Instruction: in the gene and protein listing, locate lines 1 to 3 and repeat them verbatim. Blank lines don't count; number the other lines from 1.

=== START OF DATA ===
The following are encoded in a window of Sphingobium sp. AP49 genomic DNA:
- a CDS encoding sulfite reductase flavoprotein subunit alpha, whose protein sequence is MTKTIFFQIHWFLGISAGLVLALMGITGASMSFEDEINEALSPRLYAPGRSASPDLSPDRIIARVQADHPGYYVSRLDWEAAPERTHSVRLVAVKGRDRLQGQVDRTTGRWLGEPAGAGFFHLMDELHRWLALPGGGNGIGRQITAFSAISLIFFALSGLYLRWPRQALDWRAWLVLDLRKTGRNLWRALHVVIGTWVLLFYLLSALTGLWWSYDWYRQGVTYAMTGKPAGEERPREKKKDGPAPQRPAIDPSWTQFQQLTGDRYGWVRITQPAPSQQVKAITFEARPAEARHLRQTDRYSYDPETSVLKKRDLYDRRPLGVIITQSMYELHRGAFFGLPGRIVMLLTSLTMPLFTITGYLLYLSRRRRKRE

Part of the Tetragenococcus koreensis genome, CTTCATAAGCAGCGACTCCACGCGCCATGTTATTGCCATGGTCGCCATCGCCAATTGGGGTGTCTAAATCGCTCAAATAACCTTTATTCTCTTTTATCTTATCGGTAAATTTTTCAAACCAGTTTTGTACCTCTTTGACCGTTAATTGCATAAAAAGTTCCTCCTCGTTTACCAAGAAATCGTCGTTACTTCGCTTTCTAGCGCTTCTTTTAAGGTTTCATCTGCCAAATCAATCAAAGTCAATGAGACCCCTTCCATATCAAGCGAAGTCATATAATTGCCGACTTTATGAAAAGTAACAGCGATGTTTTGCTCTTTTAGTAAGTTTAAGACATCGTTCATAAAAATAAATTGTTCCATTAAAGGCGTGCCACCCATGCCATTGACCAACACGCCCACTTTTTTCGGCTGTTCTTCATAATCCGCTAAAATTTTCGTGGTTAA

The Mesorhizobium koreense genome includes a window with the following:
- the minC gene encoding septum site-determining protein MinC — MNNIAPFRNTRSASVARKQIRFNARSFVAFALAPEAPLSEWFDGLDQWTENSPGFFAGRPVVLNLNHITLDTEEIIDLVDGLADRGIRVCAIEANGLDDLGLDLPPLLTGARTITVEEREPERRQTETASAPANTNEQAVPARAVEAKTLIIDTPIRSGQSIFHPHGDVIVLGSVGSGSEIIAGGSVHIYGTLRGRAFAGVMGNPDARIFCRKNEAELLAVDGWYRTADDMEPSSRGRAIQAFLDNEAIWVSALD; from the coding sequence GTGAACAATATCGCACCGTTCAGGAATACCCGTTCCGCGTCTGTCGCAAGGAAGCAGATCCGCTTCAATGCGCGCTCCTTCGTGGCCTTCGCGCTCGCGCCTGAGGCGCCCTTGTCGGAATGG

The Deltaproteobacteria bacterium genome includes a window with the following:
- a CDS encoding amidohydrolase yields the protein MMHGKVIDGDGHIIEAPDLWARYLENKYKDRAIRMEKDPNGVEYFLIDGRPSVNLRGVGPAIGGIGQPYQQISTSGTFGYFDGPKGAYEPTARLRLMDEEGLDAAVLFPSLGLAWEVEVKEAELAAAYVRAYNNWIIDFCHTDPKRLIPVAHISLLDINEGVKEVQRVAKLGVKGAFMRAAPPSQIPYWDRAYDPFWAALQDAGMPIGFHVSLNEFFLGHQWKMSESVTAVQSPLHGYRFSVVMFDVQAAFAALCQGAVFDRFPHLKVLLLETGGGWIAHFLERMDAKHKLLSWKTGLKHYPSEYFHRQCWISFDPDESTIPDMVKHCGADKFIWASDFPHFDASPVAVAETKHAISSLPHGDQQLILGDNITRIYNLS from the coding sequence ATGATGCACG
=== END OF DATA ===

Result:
The following are encoded in a window of Sphingobium sp. AP49 genomic DNA:
- a CDS encoding sulfite reductase flavoprotein subunit alpha, whose protein sequence is MTKTIFFQIHWFLGISAGLVLALMGITGASMSFEDEINEALSPRLYAPGRSASPDLSPDRIIARVQADHPGYYVSRLDWEAAPERTHSVRLVAVKGRDRLQGQVDRTTGRWLGEPAGAGFFHLMDELHRWLALPGGGNGIGRQITAFSAISLIFFALSGLYLRWPRQALDWRAWLVLDLRKTGRNLWRALHVVIGTWVLLFYLLSALTGLWWSYDWYRQGVTYAMTGKPAGEERPREKKKDGPAPQRPAIDPSWTQFQQLTGDRYGWVRITQPAPSQQVKAITFEARPAEARHLRQTDRYSYDPETSVLKKRDLYDRRPLGVIITQSMYELHRGAFFGLPGRIVMLLTSLTMPLFTITGYLLYLSRRRRKRE

Part of the Tetragenococcus koreensis genome, CTTCATAAGCAGCGACTCCACGCGCCATGTTATTGCCATGGTCGCCATCGCCAATTGGGGTGTCTAAATCGCTCAAATAACCTTTATTCTCTTTTATCTTATCGGTAAATTTTTCAAACCAGTTTTGTACCTCTTTGACCGTTAATTGCATAAAAAGTTCCTCCTCGTTTACCAAGAAATCGTCGTTACTTCGCTTTCTAGCGCTTCTTTTAAGGTTTCATCTGCCAAATCAATCAAAGTCAATGAGACCCCTTCCATATCAAGCGAAGTCATATAATTGCCGACTTTATGAAAAGTAACAGCGATGTTTTGCTCTTTTAGTAAGTTTAAGACATCGTTCATAAAAATAAATTGTTCCATTAAAGGCGTGCCACCCATGCCATTGACCAACACGCCCACTTTTTTCGGCTGTTCTTCATAATCCGCTAAAATTTTCGTGGTTAA